In the Prints & Photographs Reading Room, researchers can request photography portfolios that contain fine prints depicting Latin America and the Caribbean. Please note that some portfolios have not yet been fully organized and described. These generally have "unprocessed" in their call number. To access these "unprocessed" portfolios, please submit an online request form at least 14 days in advance to visiting the Prints & Photographs Reading Room.
Born in the United States to French and American parents, Chauche (b.1951) lived in Guatemala between 1975 and 1977. He permanently moved to Guatemala in 1983 and opened a photography studio, Sombra y Luz, since renamed Chez Daniel SA. His photography depicts Guatemalan culture and religion. Chauche also made new prints from others’ negatives at the Centro de Investigaciones Regionales de Mesoamérica in Antigua Guatemala to commemorate the institution’s 30th anniversary.
Born in France but also educated in the United Kingdom, Switzerland and the United States, Heaton (b.1951) has traveled the world photographing diverse peoples and cultures. In the mid-1980s, he began living in Guatemala, which he depicts in the first volume of his multi-volume portfolio entitled Beyond the Chalk Pit.
Born in Fujisawa on the eastern coast of Japan, Kohei Yasu (1844-1917) first visited Latin America in the company of a Japanese diplomatic mission to Mexico. He returned on multiple occasions and ultimately moved to Guatemala in 1877. Going by the name Juan José de Jesús Yas, he opened a studio, Fotografía Japonesa, in 1880; he created portraits and also photographed landscapes and colonial architecture. In 2015, Mitchell Denburg made this new portfolio by printing from Yasu’s glass plate negatives, which the Centro de Investigaciones Regionales de Mesoamérica preserves in Antigua Guatemala.
New York native Danny Lyon has photographed the African-American civil rights movement, prisons in Texas, and the Chicago Outlaws motorcycle club, among many other things. Between 1983 and 1986, he traveled in Haiti, where he photographed a nationwide protest that began in Gonaïves, a city in northern Haiti, in 1984 and resulted in the collapse of the Duvalier dynasty.
Born in Mexico City, Álvarez Bravo (1902-2002) was encouraged to practice photography by Hugo Brehme (1882-1954) and Tina Modotti (1896-1942). Widely celebrated, his photos span a variety of styles and subjects; however, many pictures depict Mexico’s rural and indigenous culture as the country experienced modernization. Álvarez Bravo mentored Héctor García (1923-2012) and Graciela Iturbide (b.1942). Also see a second portfolio by Álvarez Bravo and the prints in a separate survey, both listed below.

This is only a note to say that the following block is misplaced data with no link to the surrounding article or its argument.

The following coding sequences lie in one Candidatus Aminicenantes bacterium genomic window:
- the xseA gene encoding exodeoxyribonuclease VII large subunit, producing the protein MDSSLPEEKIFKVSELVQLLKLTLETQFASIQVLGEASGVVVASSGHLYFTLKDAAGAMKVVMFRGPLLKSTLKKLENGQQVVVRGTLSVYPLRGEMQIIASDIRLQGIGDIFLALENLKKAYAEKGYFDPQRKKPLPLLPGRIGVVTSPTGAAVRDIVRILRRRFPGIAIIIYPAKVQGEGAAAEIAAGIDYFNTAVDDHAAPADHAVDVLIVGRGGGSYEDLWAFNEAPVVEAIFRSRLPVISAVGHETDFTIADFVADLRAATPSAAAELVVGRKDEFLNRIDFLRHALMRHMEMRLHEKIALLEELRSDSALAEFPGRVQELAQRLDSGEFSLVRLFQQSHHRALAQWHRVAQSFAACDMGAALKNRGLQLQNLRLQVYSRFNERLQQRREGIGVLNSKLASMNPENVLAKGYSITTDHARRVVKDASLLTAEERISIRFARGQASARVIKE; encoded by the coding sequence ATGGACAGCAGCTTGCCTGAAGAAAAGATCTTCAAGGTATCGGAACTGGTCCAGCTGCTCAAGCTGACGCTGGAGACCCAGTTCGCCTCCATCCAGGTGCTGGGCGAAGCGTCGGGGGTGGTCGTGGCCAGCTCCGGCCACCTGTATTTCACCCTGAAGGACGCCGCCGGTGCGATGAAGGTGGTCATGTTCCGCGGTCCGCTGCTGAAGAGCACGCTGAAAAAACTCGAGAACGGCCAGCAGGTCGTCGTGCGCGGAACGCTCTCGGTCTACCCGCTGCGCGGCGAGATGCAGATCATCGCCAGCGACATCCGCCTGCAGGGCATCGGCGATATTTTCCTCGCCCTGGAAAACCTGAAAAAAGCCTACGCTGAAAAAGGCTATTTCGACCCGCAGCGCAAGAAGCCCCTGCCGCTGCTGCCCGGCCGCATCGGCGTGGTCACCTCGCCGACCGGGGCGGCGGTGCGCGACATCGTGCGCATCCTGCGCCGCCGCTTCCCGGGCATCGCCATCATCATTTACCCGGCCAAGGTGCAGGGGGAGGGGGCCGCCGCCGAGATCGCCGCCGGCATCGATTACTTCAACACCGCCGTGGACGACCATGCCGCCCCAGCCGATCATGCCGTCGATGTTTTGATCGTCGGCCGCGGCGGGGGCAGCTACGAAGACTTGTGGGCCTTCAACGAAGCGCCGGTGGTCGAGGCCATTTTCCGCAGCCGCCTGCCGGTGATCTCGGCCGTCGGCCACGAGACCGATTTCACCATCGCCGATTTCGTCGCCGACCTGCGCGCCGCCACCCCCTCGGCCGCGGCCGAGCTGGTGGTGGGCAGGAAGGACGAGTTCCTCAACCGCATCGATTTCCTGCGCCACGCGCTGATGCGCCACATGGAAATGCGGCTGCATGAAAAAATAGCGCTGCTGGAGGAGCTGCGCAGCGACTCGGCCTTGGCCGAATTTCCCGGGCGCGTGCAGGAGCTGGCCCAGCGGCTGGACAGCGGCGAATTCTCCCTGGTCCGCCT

Founded by Mexican-American artist Carlota Duarte in 1992, the Chiapas Photography Project supports Mayan photographers in Mexico; it also helped establish and manage the Archivo Fotográfico Indígena, which preserves and provides access to indigenous photography. Mirror to Our World includes twelve prints by nine Mayan photographers: Xunka’ López Díaz (b.1971), Lucía Sántiz Girón, Domingo Sántiz Gómez, Genaro Sántiz Gómez, Maruch Sántiz Gómez (b.1975), Petul Hernández Guzmán, Juana López López (b.1970), Emiliano Guzmán Meza (b.1972), and Domingo Pérez Sánchez.
A former student of documentarian Lewis Wickes Hine (1874-1940), New York native Paul Strand (1890-1976) lived in Mexico between 1932 and 1934. Sympathetic toward indigenous Mexicans, he photographed Indian communities in the countryside, using a trick lens to get candid shots. Entitled “Photographs of Mexico,” this portfolio was later reissued in 1967 as “The Mexican Portfolio.”
Invited to Mexico by composer Carlos Chávez (1899-1978), American photographer Paul Strand (1890-1976) would play a leading role in creating a film, Los Redes (known as The Wave in the United States), writing the story with input from Chávez’s nephew Agustín Velázquez Chávez. Sponsored by the Secretaría de Educación Pública, the film depicts fishermen uniting against a powerful monopoly. Agustín later printed this portfolio of gravures from the photos taken on set by Strand and still photographer Ned Scott (1907-1964).
Born in Los Angeles, Weston (1911-1993) learned photography while living in Mexico with his father, Edward Weston (1886-1958) and Italian-born photographer Tina Modotti (1896-1942). Acquainted with Frida Kahlo (1907-1954), José Clemente Orozco (1883-1949) and Diego Rivera (1886-1957), Brett Weston admired artists and approached photography as an art. Between 1964 and 1967, he photographed Baja California in northwest Mexico, taking pictures of nature up-close in black and white, creating abstract imagery.
Bridges (b.1948) is an American pilot and photographer who has taken aerial photographs in countries all around the world. She began in southern Peru in 1976, photographing large geoglyphs known as the Nazca Lines. She would also take pictures of Machu Picchu. In 1982, she began photographing Mayan ruins in Mexico.